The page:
T20 CRICKET WORLD CUP: Mitchell Starc in line for recall with semi-final hopes on thin ice heading into India clash

Justin Chadwick
AAP
Mitchell Starc (centre) was dropped against Afghanistan, but may earn a recall against India.  (AP PHOTO)
Mitchell Starc (centre) was dropped against Afghanistan, but may earn a recall against India. (AP PHOTO) Credit: AAP

Andrew McDonald faces one of the biggest decisions of his fledgling coaching career as he weighs up whether to recall Mitchell Starc for Australia’s crunch clash with India at the T20 World Cup.

Australia’s title hopes are on thin ice following their shock 21-run loss to Afghanistan on a tough St Vincent wicket.

India top Group 1 in the Super 8s stage with two wins from two outings, leaving Australia (1-1), Afghanistan (1-1) and Bangladesh (0-2) to battle it out for second spot.

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Australia face India at Saint Lucia in their final Super 8s game on Monday (Tuesday AEST).

Starc was left out against Afghanistan to accommodate a spot for spinner Ashton Agar on a turning deck.

Agar held up his end of the bargain with an economical 0-17 off four overs, but his lack of wickets raised questions about whether it would have been better going in with the more attacking Starc.

Another option is for Starc to come in at the expense of Josh Hazlewood, who returned expensive figures of 0-39 from his four overs.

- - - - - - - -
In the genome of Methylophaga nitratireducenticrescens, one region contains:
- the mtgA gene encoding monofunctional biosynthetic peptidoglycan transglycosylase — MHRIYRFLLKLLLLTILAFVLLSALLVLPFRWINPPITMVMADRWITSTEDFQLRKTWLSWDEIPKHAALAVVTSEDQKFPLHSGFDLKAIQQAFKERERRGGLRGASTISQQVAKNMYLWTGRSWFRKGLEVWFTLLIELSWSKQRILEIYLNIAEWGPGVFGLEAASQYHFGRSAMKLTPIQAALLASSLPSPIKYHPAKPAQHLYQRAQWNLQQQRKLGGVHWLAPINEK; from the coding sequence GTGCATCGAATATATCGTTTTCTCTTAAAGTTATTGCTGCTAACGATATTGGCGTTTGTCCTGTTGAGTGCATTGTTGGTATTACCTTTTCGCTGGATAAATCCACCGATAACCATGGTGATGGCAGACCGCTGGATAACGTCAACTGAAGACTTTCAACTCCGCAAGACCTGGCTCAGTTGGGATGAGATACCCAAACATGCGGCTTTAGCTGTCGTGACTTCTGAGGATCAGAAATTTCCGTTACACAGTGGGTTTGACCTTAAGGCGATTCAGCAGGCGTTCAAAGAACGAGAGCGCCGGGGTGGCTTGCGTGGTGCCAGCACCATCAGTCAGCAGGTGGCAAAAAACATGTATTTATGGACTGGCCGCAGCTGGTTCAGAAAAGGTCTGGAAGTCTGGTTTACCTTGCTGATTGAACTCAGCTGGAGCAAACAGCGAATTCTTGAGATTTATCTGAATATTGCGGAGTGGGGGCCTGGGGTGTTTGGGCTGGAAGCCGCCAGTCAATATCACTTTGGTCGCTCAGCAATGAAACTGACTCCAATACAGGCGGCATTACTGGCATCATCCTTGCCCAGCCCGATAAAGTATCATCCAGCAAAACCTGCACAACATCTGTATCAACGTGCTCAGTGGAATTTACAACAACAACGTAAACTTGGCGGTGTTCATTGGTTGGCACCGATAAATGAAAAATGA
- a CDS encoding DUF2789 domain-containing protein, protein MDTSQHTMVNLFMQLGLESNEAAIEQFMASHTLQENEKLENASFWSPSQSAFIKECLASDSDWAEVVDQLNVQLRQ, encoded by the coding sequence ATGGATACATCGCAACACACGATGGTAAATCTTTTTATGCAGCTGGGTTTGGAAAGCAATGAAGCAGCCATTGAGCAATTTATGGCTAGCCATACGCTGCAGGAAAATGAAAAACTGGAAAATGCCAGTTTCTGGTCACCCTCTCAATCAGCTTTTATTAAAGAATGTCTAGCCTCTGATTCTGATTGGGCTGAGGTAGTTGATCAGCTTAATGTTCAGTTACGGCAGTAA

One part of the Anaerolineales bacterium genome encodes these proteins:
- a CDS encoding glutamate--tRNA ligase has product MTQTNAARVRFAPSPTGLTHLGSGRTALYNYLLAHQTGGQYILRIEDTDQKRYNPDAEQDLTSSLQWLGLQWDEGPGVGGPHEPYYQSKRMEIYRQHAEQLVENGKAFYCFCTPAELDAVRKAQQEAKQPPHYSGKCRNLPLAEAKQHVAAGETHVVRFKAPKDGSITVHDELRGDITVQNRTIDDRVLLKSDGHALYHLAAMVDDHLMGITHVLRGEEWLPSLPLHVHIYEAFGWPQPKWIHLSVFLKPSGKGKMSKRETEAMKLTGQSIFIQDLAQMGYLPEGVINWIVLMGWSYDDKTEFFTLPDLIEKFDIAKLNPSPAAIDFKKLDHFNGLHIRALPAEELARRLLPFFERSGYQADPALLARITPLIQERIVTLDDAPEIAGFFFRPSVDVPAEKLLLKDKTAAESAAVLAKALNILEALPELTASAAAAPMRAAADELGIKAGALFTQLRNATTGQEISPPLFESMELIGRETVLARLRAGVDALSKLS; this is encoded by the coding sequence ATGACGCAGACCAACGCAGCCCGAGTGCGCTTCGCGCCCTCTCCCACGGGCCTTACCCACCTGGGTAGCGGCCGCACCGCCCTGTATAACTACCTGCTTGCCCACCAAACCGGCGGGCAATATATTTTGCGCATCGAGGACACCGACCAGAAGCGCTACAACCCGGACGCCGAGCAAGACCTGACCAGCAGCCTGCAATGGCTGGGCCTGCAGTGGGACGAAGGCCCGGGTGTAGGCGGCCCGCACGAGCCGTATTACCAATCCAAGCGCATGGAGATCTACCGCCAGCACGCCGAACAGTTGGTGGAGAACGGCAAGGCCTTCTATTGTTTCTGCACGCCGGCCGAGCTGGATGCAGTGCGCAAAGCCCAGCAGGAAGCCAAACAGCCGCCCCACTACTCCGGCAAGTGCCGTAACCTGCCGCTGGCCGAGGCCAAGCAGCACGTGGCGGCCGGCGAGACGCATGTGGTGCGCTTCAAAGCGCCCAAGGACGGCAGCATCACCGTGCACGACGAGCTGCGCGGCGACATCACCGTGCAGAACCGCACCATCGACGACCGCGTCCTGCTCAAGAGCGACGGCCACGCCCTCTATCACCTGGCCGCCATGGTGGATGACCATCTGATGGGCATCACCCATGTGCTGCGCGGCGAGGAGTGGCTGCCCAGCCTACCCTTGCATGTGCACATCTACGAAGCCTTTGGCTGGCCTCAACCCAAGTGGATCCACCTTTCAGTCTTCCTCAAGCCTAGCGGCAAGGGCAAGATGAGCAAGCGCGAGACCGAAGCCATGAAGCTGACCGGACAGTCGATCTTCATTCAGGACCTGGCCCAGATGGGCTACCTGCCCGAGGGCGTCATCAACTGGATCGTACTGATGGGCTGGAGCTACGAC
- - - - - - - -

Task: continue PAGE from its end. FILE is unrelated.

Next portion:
McDonald defended his decision to drop Starc, who has a knack of picking up early wickets.

“It’s always a tough decision to leave Mitch Starc out of a team,” McDonald said.

“But as you saw from the way the game unfolded, I think Ashton was suited to these conditions and we needed to make room.

“I was comfortable with that decision, and now we’ve got to turn our focus to India, a totally different line-up, a totally different surface, and we’ve got to make good decisions at the selection table.

“That’s part of the art of navigating through a World Cup, to get those decisions right.

“You can’t play the same game twice. You can’t put Mitch Starc in there or Nathan Ellis and work out what the game would have looked like.

“We went with Ashton, we backed him in and we’ve got full trust in whoever we call on in that 15 to get a job done.”

If Australia lose to India, the only way they will be able to qualify for the semi-finals is if Bangladesh upset Afghanistan.

Even if Australia beat India they are no guarantee to go through, given Afghanistan could still overtake the Aussies on net run rate by posting a huge win over Bangladesh.

Australia’s current net run rate is a superior 0.233 compared with Afghanistan’s -0.650.

But playing into Afghanistan’s hands is the fact their match against Bangladesh comes after Australia’s clash, meaning they’ll know what equation is needed in order to snare second spot.

“There’s no doubt with net run rate there’ll be plenty of discussions hypothesising around that, around what it looks like,” McDonald said.

“But ultimately, we’re going to take care of what’s in our control and that’s India - no doubt one of the tournament favourites.

“We’d like to think we’re up there in the conversation, but we’re going to get to work in the next game and shift it pretty quickly.”

Australia dropped five catches against Afghanistan, following on from their butter-fingered display against Scotland earlier in the tournament.

“The boys know where we went wrong. They’re an experienced group,” McDonald said.

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